Rapid aneusomy detection in products of conception using the KaryoLite™ BACs-on-Beads™ assay

Authors

  • Christian N. Paxton,

    Corresponding author
    • ARUP Institute for Clinical and Experimental Pathology®, ARUP Laboratories, Salt Lake City, UT, USA
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  • Arthur R. Brothman,

    1. Department of Pediatrics, University of Utah School of Medicine, Salt Lake City, UT, USA
    2. Department of Human Genetics, University of Utah School of Medicine, Salt Lake City, UT, USA
    3. Department of Pathology, University of Utah School of Medicine, Salt Lake City, UT, USA
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  • Katherine B. Geiersbach

    1. Department of Pathology, University of Utah School of Medicine, Salt Lake City, UT, USA
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  • Funding sources: Supported by the Associated Regional and University Pathologists (ARUP) Institute for Clinical and Experimental Pathology.

  • Conflicts of interest: None declared

Christian N. Paxton. E-mail: christian.n.paxton@aruplab.com

ABSTRACT

Objective

Chromosome analysis is the traditional method for detecting genetic abnormalities in products of conception, but it is prone to a high failure rate because of the requirement for cell culture. Molecular genetic tests do not require cell culture, but are either more expensive (e.g. chromosomal microarray) or less sensitive than chromosome analysis (e.g. fluorescence in situ hybridization, multiplex ligation mediated amplification). The KaryoLite™ BACs-on-Beads™ (KL-BoBs™) assay is highly multiplexed with low resolution coverage and is designed to detect aneusomy for any chromosome.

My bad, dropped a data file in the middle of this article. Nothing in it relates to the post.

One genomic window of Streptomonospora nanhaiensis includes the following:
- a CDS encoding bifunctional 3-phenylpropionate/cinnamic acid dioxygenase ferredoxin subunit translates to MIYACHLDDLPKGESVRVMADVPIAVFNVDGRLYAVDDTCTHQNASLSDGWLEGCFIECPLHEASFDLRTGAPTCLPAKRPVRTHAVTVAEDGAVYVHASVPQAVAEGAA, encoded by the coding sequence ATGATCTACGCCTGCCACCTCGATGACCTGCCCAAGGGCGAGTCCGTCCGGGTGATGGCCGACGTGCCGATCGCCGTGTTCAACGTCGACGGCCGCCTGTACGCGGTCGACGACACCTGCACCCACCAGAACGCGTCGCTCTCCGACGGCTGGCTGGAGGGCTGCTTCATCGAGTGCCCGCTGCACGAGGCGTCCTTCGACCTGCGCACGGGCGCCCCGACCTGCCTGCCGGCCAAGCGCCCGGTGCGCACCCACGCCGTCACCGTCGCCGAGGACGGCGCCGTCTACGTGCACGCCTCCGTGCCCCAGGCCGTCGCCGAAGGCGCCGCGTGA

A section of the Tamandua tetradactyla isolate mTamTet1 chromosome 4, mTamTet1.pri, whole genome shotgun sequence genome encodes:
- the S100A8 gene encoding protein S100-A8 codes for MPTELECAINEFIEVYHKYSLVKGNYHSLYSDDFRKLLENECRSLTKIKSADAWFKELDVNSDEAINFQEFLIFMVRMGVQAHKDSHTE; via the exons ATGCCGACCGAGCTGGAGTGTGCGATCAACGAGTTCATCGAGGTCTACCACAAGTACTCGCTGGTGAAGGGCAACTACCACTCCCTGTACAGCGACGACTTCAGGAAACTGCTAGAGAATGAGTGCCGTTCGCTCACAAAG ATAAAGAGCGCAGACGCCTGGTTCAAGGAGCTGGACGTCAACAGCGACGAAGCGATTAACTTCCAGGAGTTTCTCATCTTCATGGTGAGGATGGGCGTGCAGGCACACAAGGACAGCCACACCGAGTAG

Methods

We retrospectively tested 100 products of conception samples previously characterized by karyotype (n = 90), and/or microarray (n = 61) using KL-BoBs™. We included samples extracted from either cultured or direct specimens from placental villi or fetal somatic tissue, with a variety of chromosomal abnormalities typically identified in our clinical cytogenetics laboratory.

Results

KL-BoBs™ and microarray results were concordant for all cases of aneusomy. On the basis of a review of 3794 consecutive cases in our laboratory, aneusomy accounts for 74.3% of abnormalities detected. Polyploidy and structural abnormalities were not detected by KL-BoBs™.

Conclusion

KL-BoBs™ is potentially very useful as a first line test for aneusomy detection because of its lower cost, rapid detection, and ability to generate a molecular karyotype for samples that fail to grow in culture. © 2012 John Wiley & Sons, Ltd.

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